Worldwide, 1.2 billion people still live in extreme poverty — on less than $1.25 per day.1
There has been a reduction of more than 34 percent in global hunger since 1990.2
Roughly 1 billion men, women, and children are food-insecure.3
Analysts forecast a period of volatile food prices over the next decade, which could lead to instability in poor countries.
An increase in the global population to 9 billion people by 2050 will require a 70 percent increase in agricultural production.4
About 75% of the world’s poor people live in rural areas and depend on agriculture for their livelihood.*
The hard fact is that poverty will not end and it cannot end. What keeps most people from believing extreme global poverty can be eradicated in the next quarter century? People’s answers generally fall into one of five categories:
21% believe poverty is simply inevitable and will always exist;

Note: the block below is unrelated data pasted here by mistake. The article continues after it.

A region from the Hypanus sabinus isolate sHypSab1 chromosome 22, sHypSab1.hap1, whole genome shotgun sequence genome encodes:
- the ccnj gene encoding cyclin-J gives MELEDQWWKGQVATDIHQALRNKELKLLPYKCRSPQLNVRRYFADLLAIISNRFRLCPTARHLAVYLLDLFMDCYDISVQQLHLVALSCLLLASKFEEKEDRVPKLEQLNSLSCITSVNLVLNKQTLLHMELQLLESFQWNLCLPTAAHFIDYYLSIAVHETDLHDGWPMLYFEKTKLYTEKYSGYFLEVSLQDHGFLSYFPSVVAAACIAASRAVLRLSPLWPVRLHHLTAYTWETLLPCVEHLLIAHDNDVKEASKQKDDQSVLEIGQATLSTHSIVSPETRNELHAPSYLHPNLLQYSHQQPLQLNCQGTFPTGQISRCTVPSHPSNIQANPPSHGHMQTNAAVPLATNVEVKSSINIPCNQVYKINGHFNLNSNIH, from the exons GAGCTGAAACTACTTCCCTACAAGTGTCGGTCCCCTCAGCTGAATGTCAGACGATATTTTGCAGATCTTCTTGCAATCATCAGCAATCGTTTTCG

20% don’t think enough people care about the issue;
17% feel there is not enough of a collective global effort;
17% can’t get past the enormity of the problem; or
14% do not trust what they see as corrupt governments in impoverished countries.
Even if they did believe poverty was eradicable, there are major barriers to people giving and doing more. What makes them hesitate? For many Americans, it’s a distrust of corrupt local governments (59%). For others, it’s a belief that US money should be spent on needs at home (55%). And still others admit they just don’t know what organizations to trust with their money and time (56%).